The City today priced in an interest rate rise in May with potentially two more hikes to come later in the year.
But while a rate hike is clearly on the horizon, Bank of England governor Mervyn King has urged the City not to jump the gun.
Simon Hayes, economist at Barclays Capital, said he now expects policymakers to raise interest rates by 0.25% in May, August and November, taking the rate to 1.25% by the end of the year.
He added: “Although we believe a May rate increase is a reasonable central view, uncertainty about the path of the policy rate remains unusually high. The MPC is clearly split on the need to tighten policy at this point in time.”
David Kern, chief economist at the British Chambers of Commerce (BCC), also said a May rate-hike was now likely.
But he warned: “While this is not surprising it would increase the pressures on businesses and individuals and heighten the risk of derailing the recovery.
“High inflation is clearly a major concern and the MPC must protect its credibility. However the recovery is still very fragile and the economy must still absorb the impact of the Government’s deficit-cutting programme.”
Howard Archer, chief UK and European economist, said interest rate rises were clearly on the cards but possibly not until June.
He said the cautious tone of Mr King’s remarks indicated the governor was not convinced rates need to rise yet.
He said: “The interest rate outlook remains very uncertain and whether or not the Bank of England acts by May will depend on how well the economy performs over the coming weeks as the fiscal tightening really kicks in.”
Chris Williamson, chief economist at financial information service Markit, said if industrial surveys show strength in the next two months, an interest rise in May would be justifiable.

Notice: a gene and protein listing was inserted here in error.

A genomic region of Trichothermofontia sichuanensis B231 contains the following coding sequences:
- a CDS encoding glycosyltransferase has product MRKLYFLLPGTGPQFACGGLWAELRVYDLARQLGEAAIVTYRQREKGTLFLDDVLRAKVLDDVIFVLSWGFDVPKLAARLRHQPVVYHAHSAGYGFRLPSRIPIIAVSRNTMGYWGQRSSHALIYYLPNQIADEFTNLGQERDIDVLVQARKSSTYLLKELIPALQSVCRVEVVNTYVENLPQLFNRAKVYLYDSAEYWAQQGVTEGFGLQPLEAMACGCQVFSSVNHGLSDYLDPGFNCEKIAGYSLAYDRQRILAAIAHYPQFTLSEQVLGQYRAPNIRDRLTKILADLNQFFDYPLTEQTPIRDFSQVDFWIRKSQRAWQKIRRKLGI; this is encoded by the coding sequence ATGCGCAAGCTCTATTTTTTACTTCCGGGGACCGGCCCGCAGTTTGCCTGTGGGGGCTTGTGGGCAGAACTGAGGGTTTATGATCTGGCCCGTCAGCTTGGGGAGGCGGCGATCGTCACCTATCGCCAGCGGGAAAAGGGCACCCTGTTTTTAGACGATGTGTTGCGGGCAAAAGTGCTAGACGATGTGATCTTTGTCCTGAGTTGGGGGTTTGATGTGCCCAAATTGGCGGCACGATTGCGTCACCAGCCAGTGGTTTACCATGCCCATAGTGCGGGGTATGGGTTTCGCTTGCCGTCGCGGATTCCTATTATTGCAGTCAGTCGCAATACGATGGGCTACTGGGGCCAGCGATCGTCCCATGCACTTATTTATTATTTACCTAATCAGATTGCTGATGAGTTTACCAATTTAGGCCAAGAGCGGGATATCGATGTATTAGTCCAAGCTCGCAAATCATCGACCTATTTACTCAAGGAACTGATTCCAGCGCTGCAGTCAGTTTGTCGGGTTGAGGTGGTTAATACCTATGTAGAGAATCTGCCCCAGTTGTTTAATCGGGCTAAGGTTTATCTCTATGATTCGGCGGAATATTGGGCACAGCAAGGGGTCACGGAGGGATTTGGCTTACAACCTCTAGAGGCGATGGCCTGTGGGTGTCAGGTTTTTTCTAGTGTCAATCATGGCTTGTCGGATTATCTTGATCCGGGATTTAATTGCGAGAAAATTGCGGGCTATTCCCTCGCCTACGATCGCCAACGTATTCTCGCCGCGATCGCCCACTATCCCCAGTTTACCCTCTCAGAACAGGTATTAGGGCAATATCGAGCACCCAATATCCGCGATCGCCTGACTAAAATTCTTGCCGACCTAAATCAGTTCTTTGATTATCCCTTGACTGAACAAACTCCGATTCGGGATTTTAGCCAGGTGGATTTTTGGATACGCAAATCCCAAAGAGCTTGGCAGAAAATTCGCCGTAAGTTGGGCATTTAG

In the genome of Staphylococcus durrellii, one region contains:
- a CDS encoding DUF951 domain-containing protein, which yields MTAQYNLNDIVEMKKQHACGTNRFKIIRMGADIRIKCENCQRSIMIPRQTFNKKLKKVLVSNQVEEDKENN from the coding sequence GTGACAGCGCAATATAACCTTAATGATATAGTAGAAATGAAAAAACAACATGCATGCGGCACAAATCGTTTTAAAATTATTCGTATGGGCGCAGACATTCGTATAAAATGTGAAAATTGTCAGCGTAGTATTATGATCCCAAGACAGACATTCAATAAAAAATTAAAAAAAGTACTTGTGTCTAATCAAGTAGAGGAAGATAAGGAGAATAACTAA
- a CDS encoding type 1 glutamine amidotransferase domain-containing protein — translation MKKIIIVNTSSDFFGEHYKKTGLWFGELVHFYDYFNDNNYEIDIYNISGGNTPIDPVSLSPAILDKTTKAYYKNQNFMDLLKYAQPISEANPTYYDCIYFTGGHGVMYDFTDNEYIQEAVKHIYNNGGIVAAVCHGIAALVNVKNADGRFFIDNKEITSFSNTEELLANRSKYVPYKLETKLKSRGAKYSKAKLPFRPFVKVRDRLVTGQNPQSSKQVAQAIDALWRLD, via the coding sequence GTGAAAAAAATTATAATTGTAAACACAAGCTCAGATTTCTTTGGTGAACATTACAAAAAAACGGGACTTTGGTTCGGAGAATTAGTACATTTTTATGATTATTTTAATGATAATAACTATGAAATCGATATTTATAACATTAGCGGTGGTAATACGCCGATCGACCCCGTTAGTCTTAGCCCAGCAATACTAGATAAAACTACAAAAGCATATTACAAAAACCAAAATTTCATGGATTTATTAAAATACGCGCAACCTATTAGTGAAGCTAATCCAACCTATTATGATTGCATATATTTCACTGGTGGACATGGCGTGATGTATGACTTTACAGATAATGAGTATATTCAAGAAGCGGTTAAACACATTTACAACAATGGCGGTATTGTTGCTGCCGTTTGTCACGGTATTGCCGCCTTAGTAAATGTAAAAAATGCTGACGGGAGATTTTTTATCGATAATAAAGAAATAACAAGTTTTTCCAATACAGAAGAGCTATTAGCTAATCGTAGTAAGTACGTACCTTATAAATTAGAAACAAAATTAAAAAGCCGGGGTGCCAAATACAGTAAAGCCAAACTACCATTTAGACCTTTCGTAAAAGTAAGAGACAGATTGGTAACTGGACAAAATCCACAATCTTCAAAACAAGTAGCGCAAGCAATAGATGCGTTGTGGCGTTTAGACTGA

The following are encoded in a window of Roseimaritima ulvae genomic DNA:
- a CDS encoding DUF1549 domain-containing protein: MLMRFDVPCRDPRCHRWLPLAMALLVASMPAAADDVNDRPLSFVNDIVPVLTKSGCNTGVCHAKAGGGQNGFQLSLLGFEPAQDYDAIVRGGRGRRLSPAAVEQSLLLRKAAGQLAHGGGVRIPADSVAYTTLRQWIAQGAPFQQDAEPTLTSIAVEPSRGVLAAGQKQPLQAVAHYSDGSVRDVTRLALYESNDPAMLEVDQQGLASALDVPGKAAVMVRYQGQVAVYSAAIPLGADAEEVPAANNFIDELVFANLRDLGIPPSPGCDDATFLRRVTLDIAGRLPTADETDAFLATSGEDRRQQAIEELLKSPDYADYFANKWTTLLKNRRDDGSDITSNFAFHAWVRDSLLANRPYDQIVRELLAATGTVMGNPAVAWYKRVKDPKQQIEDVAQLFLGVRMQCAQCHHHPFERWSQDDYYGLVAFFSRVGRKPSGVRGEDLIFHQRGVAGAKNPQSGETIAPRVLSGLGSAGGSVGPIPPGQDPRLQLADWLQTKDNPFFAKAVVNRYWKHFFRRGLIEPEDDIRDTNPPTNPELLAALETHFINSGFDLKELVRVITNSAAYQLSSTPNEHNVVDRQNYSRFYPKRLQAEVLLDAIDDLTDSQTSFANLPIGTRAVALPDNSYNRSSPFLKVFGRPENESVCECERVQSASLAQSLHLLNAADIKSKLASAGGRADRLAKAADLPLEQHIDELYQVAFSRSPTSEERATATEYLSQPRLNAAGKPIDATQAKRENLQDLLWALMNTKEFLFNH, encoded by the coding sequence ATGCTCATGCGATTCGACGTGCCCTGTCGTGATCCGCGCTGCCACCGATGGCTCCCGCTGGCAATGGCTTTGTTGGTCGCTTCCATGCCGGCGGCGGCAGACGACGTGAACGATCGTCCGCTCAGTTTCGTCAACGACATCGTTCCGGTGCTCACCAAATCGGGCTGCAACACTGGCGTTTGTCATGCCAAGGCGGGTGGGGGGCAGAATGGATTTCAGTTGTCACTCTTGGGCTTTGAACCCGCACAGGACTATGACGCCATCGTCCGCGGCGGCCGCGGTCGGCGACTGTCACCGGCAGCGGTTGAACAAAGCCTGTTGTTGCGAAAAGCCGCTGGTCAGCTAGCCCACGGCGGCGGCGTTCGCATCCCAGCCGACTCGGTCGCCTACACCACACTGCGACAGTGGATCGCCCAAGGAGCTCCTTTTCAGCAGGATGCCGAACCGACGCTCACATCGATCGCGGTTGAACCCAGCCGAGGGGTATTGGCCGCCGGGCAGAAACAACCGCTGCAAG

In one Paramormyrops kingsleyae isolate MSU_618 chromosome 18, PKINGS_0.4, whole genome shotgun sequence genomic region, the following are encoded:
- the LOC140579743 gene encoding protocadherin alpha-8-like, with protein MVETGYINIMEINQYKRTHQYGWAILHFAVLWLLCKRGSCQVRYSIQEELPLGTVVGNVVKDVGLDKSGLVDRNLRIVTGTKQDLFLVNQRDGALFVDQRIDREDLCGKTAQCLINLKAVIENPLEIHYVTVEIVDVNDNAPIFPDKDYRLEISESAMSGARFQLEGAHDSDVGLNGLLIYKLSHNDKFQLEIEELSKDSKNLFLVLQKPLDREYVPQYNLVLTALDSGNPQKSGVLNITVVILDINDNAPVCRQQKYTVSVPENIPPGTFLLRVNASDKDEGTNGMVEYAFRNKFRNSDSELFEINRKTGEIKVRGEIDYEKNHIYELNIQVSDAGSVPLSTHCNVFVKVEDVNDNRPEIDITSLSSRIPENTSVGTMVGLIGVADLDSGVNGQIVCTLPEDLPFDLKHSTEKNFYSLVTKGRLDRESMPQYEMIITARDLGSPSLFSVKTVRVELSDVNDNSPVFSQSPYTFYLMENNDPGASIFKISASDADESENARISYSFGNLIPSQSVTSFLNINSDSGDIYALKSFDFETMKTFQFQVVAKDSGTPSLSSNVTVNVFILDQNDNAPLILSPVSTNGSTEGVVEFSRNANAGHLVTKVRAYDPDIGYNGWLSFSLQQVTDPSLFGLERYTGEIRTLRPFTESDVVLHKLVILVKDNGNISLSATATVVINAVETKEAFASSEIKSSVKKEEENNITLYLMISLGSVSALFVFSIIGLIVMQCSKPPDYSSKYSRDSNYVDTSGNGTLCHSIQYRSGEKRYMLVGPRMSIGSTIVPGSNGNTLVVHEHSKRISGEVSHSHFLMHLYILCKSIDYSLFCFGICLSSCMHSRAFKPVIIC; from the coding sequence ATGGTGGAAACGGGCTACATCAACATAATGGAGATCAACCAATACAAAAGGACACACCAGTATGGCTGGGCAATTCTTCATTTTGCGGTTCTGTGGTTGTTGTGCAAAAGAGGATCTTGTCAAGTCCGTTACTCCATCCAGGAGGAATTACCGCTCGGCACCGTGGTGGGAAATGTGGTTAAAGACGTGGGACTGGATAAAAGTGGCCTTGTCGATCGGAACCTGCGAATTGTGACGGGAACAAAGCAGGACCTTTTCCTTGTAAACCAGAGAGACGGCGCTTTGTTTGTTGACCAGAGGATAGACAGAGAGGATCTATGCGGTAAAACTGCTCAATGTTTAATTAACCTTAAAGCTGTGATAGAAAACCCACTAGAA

But he added: “Given the tone of the press conference, together with the drop in fourth quarter GDP and today’s surprisingly weak labour market report, the data appear to be far too mixed to warrant tighter policy.”
But elsewhere, Jonathan Loynes, chief European economist at Capital Economics, said the markets were currently “significantly overstating” the likely level of rates over the next couple of years.
He said the Bank’s forecasts would seem to indicate that a policy tightening is now required.
But added: “However, Mr King was keen to emphasise that the forecasts should not be interpreted too literally given the extreme uncertainty surrounding the outlook for both inflation and growth.”
Similarly, Philip Shaw, chief economist at brokers Investec, said many commentators were wrong to reach the conclusion that the Governor was signalling a spring hike in today’s forecast.
“King explicitly maintained that the MPC was not endorsing any specific path of rates, insisting that the committee never pre-announces rate decisions and remarking that it might be many quarters until the MPC moved,” he said.